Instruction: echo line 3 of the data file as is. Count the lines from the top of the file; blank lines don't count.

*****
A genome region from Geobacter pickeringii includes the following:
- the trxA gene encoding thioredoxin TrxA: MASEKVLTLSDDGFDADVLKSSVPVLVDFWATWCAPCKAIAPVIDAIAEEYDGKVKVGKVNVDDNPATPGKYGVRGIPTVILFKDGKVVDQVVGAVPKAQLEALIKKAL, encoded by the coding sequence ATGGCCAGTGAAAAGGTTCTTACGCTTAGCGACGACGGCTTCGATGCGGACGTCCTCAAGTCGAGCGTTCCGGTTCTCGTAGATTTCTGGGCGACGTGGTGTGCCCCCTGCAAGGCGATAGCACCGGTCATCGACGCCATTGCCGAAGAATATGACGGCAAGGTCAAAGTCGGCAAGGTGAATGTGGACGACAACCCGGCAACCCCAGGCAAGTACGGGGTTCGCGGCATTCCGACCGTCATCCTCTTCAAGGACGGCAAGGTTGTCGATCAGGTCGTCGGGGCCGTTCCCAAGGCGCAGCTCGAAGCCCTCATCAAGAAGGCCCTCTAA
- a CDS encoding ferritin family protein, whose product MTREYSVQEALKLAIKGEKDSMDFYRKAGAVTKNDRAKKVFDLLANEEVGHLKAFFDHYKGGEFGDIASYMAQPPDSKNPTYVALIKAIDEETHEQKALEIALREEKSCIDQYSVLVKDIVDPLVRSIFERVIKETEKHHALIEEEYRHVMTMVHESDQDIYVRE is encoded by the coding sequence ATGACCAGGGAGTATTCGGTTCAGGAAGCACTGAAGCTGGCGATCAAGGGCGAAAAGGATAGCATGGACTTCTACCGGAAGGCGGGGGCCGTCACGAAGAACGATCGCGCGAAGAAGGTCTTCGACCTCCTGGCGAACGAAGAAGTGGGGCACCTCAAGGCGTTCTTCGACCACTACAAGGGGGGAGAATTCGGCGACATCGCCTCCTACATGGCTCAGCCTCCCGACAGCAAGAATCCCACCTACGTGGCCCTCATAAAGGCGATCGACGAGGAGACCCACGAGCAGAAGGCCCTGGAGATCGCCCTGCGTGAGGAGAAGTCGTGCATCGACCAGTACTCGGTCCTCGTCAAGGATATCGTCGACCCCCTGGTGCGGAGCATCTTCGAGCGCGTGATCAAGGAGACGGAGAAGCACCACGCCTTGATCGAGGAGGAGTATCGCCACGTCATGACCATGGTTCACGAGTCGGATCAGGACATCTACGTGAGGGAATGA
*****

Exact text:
- a CDS encoding ferritin family protein, whose product MTREYSVQEALKLAIKGEKDSMDFYRKAGAVTKNDRAKKVFDLLANEEVGHLKAFFDHYKGGEFGDIASYMAQPPDSKNPTYVALIKAIDEETHEQKALEIALREEKSCIDQYSVLVKDIVDPLVRSIFERVIKETEKHHALIEEEYRHVMTMVHESDQDIYVRE is encoded by the coding sequence ATGACCAGGGAGTATTCGGTTCAGGAAGCACTGAAGCTGGCGATCAAGGGCGAAAAGGATAGCATGGACTTCTACCGGAAGGCGGGGGCCGTCACGAAGAACGATCGCGCGAAGAAGGTCTTCGACCTCCTGGCGAACGAAGAAGTGGGGCACCTCAAGGCGTTCTTCGACCACTACAAGGGGGGAGAATTCGGCGACATCGCCTCCTACATGGCTCAGCCTCCCGACAGCAAGAATCCCACCTACGTGGCCCTCATAAAGGCGATCGACGAGGAGACCCACGAGCAGAAGGCCCTGGAGATCGCCCTGCGTGAGGAGAAGTCGTGCATCGACCAGTACTCGGTCCTCGTCAAGGATATCGTCGACCCCCTGGTGCGGAGCATCTTCGAGCGCGTGATCAAGGAGACGGAGAAGCACCACGCCTTGATCGAGGAGGAGTATCGCCACGTCATGACCATGGTTCACGAGTCGGATCAGGACATCTACGTGAGGGAATGA